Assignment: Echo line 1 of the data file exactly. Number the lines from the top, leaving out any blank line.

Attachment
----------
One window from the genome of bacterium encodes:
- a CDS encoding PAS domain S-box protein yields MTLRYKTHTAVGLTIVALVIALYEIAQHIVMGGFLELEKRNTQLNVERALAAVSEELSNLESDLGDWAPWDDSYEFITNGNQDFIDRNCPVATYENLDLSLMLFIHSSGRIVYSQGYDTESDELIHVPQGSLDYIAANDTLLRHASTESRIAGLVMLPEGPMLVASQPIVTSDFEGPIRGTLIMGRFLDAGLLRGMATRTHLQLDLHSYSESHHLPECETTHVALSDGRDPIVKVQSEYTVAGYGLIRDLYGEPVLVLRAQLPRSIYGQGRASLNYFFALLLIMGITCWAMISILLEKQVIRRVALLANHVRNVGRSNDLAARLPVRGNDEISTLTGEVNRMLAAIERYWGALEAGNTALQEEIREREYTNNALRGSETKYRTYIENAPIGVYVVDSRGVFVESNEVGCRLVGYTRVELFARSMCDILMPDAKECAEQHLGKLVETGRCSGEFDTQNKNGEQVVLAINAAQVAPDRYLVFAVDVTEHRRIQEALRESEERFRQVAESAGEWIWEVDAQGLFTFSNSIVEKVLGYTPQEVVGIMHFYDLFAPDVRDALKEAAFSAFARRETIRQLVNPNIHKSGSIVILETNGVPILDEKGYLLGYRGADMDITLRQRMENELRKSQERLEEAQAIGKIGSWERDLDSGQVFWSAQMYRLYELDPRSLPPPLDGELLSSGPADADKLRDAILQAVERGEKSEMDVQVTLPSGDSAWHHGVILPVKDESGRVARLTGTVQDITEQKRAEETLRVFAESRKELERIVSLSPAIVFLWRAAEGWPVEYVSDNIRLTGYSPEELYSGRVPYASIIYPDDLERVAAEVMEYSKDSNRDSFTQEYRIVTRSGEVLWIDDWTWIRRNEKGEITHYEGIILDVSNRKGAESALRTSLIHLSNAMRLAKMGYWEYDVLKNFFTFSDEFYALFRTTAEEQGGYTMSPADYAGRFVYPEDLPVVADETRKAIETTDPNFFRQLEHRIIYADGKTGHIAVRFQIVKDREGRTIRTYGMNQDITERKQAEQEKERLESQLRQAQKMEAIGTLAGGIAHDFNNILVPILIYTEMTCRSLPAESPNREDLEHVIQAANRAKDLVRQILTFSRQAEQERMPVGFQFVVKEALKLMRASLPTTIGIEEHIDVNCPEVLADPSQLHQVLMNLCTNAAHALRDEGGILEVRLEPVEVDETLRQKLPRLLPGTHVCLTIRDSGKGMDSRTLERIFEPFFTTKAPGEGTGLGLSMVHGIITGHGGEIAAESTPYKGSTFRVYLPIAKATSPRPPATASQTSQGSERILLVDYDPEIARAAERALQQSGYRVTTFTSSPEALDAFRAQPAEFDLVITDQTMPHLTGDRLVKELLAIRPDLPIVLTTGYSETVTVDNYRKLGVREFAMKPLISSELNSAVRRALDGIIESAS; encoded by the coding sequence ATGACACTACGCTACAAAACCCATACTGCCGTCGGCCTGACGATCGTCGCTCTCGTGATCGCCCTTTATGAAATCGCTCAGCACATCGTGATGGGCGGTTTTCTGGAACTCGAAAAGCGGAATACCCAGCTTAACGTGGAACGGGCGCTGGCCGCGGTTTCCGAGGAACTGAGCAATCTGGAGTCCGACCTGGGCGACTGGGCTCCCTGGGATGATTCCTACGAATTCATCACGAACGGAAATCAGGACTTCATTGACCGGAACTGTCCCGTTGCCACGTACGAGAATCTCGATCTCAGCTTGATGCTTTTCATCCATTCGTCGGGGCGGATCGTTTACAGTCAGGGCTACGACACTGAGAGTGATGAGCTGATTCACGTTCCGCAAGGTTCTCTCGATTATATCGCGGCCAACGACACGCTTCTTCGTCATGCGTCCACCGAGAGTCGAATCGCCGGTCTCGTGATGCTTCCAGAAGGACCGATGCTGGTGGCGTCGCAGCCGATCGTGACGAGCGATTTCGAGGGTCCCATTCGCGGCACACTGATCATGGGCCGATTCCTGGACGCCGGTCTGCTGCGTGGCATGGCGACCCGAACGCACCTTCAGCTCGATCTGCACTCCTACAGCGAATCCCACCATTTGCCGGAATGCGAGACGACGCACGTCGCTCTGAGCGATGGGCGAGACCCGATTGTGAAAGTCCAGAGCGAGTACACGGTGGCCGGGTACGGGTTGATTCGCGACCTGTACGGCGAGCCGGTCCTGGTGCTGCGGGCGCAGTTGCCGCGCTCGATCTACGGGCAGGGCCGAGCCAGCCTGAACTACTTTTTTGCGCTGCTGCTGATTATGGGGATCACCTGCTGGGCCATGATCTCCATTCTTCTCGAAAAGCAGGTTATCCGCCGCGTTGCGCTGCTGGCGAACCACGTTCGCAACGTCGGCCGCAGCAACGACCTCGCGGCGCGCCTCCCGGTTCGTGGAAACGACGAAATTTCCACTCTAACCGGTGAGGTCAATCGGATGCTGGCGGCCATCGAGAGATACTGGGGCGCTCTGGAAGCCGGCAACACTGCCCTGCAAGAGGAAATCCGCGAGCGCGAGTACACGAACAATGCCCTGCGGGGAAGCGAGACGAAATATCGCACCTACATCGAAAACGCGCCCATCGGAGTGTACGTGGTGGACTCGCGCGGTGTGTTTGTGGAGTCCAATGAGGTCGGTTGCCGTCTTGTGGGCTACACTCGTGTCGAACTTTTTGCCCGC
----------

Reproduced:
One window from the genome of bacterium encodes: